The ECJ focused on the concept of "free-riding", which relates not to the detriment caused to the mark, but to the advantage gained by a trader by projecting the image of the mark or the characteristics of the goods protected by it on to the trader's goods. The ECJ noted that to establish whether such free-riding had taken place would require a global assessment, taking into account all factors relevant to the circumstances of the case, including the strength of the mark's reputation, the degree of distinctive character of the mark, the nature and degree of proximity of the goods and the similarity of the goods and marks in question. The stronger the mark's distinctive character, the easier it will be to find that free-riding is taking place. In this case, it was held to be clear that the reference to L'Oréal in the comparison lists conferred a commercial advantage and there was an intention on the part of the defendants to create an association in the mind of the public with the L'Oréal brand.

In view of the above analysis, the ECJ held that Article 5.2(a) of TMD must be interpreted as meaning that free-riding could be found notwithstanding the absence of likely confusion or detriment to the mark or to its proprietor. The advantage arising from the use by a third party of a sign similar to a mark with a reputation is taken unfairly by that third party: "where that party seeks by that use to ride on the coat-tails of the mark with a reputation in order to benefit from the power of attraction, the reputation and the prestige of that mark and to exploit, without paying any financial compensation, the marketing effort expended by the proprietor of the mark in order to create and maintain the mark's image".

Questions 1 & 2: Must comparison lists cause harm?

The first and second questions were taken together. It was noted that comparison lists may constitute comparative advertising and that a trade mark owner would not be entitled to prevent use of its mark by a third party in a comparative advertisement which satisfies all the conditions laid down in Article 3a(1) of CAD. The ECJ observed that the use of L'Oréal's marks in the comparison lists were not for purely descriptive purposes (which would have meant such use was excluded from the reach of Article 5.1) but for the purpose of advertising. The ECJ held that the exclusive right under Article 5.1(a) of TMD must be interpreted as meaning that the proprietor of a registered trade mark is entitled to oppose the use by a third party in a comparative advertisement which does not satisfy the CAD, even where such use is not capable of jeopardising the essential function of the mark, which is to indicate the origin of the goods or services, provided that such use affects or is liable to affect one of the other functions of the marks. Such other functions would include that of guaranteeing the quality of the goods or services in question and those of communication, investment or advertising.

Questions 3 & 4: How can unfair advantage be proved?

By its third and fourth questions, the ECJ was asked to consider whether Article 3a(1) of CAD must be interpreted as meaning that where an advertiser indicates through a comparison list (without in any way causing any confusion or deception) that his product has a major characteristic similar to that of a product marketed under a well-known mark, of which the advertiser's product constitutes an imitation, that advertiser takes unfair advantage of the reputation of the trade mark within the meaning of Article 3a(1)(g) or presents goods or services as imitations or replicas within the meaning of Article 3a(1)(h).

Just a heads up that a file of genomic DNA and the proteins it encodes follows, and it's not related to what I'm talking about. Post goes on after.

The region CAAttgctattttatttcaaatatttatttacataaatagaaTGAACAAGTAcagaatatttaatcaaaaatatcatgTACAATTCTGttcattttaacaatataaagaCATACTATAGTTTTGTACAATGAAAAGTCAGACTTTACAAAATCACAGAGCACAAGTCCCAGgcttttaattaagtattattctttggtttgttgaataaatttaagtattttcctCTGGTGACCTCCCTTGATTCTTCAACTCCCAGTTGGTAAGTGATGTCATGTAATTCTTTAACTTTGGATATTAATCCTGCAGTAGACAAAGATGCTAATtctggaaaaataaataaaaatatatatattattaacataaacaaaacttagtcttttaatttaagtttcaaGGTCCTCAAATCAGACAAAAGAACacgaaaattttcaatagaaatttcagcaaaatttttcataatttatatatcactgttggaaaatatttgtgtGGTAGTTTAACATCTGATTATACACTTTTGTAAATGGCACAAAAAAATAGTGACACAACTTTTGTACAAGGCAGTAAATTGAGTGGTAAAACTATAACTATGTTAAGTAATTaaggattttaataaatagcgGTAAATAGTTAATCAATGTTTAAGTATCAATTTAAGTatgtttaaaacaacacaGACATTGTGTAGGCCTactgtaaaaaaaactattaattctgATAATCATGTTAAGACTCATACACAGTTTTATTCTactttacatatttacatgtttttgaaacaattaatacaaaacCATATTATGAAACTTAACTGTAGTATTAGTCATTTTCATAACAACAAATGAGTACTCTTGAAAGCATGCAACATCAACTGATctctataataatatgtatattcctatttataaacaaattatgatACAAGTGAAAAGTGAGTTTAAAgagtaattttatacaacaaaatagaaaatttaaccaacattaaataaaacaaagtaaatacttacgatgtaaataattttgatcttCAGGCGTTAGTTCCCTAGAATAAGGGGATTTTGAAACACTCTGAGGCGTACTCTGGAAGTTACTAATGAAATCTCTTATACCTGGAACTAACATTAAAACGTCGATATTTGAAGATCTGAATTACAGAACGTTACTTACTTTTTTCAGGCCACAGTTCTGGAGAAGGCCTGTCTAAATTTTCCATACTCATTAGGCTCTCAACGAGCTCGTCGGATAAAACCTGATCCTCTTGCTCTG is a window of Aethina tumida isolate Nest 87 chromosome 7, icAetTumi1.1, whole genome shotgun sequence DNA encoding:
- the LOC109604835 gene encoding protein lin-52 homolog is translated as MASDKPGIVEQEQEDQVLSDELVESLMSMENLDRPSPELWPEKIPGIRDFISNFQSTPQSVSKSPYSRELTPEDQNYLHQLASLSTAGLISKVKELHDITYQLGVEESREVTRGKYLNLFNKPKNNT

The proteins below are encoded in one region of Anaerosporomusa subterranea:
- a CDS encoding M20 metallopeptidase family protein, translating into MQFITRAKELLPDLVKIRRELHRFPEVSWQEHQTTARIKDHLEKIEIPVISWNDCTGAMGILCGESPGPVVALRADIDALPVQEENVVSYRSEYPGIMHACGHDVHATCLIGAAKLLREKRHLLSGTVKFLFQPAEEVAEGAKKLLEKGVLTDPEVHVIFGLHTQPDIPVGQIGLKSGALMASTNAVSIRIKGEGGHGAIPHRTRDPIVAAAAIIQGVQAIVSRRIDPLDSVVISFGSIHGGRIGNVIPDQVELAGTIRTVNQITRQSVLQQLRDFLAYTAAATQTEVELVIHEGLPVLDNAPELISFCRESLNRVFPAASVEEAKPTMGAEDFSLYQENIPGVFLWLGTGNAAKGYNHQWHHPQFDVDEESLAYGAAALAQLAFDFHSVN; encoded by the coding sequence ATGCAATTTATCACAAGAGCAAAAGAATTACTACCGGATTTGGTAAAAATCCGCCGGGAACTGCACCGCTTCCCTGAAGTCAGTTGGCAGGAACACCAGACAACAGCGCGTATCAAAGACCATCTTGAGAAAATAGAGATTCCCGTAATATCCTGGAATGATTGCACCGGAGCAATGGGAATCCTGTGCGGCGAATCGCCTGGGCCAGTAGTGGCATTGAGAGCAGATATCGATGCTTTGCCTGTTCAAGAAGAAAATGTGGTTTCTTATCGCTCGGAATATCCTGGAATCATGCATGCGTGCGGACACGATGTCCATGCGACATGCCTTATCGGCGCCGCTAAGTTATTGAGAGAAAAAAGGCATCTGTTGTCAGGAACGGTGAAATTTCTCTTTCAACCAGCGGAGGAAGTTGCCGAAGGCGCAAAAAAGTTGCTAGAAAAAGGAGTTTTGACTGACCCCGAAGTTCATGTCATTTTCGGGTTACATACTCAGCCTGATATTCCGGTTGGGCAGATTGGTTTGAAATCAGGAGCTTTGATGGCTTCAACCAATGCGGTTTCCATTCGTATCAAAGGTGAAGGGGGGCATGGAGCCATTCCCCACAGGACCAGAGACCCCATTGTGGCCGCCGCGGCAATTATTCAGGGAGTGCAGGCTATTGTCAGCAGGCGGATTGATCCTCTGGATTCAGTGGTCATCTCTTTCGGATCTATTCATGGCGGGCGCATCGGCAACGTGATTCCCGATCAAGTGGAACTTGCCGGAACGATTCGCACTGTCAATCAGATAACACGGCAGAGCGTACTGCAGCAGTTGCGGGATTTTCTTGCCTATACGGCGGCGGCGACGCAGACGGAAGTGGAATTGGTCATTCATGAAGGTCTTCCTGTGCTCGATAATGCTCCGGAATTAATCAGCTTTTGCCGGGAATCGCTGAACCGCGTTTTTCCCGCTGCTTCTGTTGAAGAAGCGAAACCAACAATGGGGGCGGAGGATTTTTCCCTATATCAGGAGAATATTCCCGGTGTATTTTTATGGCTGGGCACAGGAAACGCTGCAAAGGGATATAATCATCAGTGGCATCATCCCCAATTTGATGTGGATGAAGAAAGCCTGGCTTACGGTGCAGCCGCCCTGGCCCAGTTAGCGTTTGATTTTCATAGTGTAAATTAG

The ECJ considered questions three and four together and held that an advertiser who states explicitly or implicitly in comparative advertising that the product marketed by him is an imitation of a product bearing a well-known trade mark presents "goods or services as imitations or replicas" within the meaning of Article 3a(1)(h), and the advantage gained by the advertiser as a result of such unlawful comparative advertising must be considered to be an advantage taken unfairly of the reputation of that mark within the meaning of Article 3a(1)(g).

What does this decision mean for brand owners?

This decision will be of significant interest to brand owners contemplating claims against producers and traders of "look-alike" products as it confirms that brand owners need not show that the public are confused by the similarities between their products and "look-alike" products in any comparative advertising or that the "look-alike" products are detrimental or harmful to the sales or reputation of their products.

The clarification of the scope of the "free-riding" concept will particularly be welcomed by owners of well known brands who may now seek to prevent others from riding on the coat-tails of their brand's success, even where no confusion and no real detriment is being caused.

Advertisers will need to ensure that any comparisons they make are based on identifiable objective criteria such as price or quality (for example, those used on price comparison websites and by supermarkets) and that such comparisons do not unfairly leverage the reputation of a third party's trade mark. Those producing replicas or imitations will have to tread very carefully indeed to stay in business.